Review of Life Is Beautiful (1997)
Seen in 2017.
Gas chamber comedy. I’m a sucker for mass tragedy at the edges of WW2. The day before I saw this, I read the children’s book “Shin’s Tricycle” (1992) and cried even at that, but this film left me mystified. It is the least emotional film about the Holocaust I have seen, and the least intellectual. I can see why some people find Shoah (1985) difficult to palate or digest, but I am saddened that anybody would prefer to think of the Holocaust with this strange creature.
The wooing of Dora in the first half is full of Chekhov’s guns and posturing inferior to Picassos äventyr (1978). Roberto Benigni may have charmed Hollywood by playing into his own “ethnic type” but he doesn’t have half the talent of Gösta Ekman. The pretence of the game in the second half is never plausible with a six-year-old and therefore not moving. It only made me wonder about the balance of motivations behind the combination of genres.
Dramatic irony is limited to the scene where Giosuè has dodged the showers. Such irony is not the purpose of mixing comedy and tragedy throughout the second half, nor is this a black comedy where the awful itself is made laughable. Benigni’s own explanation that the comedy stems from the combination of Rubino Romeo Salmonì’s survival-biased gallows humour and the director’s father’s lies hardly motivates the effort of making this film. Both influences are caricatured. In the end, the contrasts are those of “Boom Boom” (1936), a Looney Tune where trench warfare is shown to be a bit of harmless fun without denying that it killed millions.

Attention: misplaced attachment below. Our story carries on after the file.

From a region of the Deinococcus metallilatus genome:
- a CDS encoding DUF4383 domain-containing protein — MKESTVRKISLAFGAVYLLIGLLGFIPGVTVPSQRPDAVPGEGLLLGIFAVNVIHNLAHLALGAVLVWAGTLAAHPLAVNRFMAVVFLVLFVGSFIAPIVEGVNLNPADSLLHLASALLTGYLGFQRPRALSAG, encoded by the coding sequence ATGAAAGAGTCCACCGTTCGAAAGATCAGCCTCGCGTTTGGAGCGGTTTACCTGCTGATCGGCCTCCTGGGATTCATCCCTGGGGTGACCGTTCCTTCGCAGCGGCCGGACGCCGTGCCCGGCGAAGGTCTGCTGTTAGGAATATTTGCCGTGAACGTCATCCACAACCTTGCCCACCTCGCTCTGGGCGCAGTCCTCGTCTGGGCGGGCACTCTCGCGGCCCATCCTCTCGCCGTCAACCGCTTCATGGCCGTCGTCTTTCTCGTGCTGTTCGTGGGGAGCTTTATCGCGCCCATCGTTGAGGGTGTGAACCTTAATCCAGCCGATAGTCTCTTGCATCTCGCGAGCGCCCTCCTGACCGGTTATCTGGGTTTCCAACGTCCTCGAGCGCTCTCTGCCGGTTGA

Guido carries Looney Tune quantities of anvils, like a sick bird pretending to be well to discourage predators. Was the mixing of genres intended mainly for comic relief, to support the trite notion that life is indeed beautiful when you have something to fight for, or to underline the real danger by showing how it generates magical thinking? The protagonist’s misunderstanding of Schopenhauer is a textbook case of the latter, uncomplicated by the character’s death. As a prescription for how to prevent or how to deal with such horrors, this is worse than useless.
The perpetrators of the Holocaust are never humanized, barely even characterized apart from Lessing’s implausible, albeit nicely acted insanity. Several details make no sense, like the prisoners all suddenly following the Germans, the Americans entering the camp from the rear without the slightest fear of mines and snipers, and the tank crew hearing one another over the engine noise. The production values are completely inferior to Schindler’s List (1993). I did like uncle Eliseo though. He attempts magical thinking against the thugs who are robbing him in the first half but goes quietly to his death.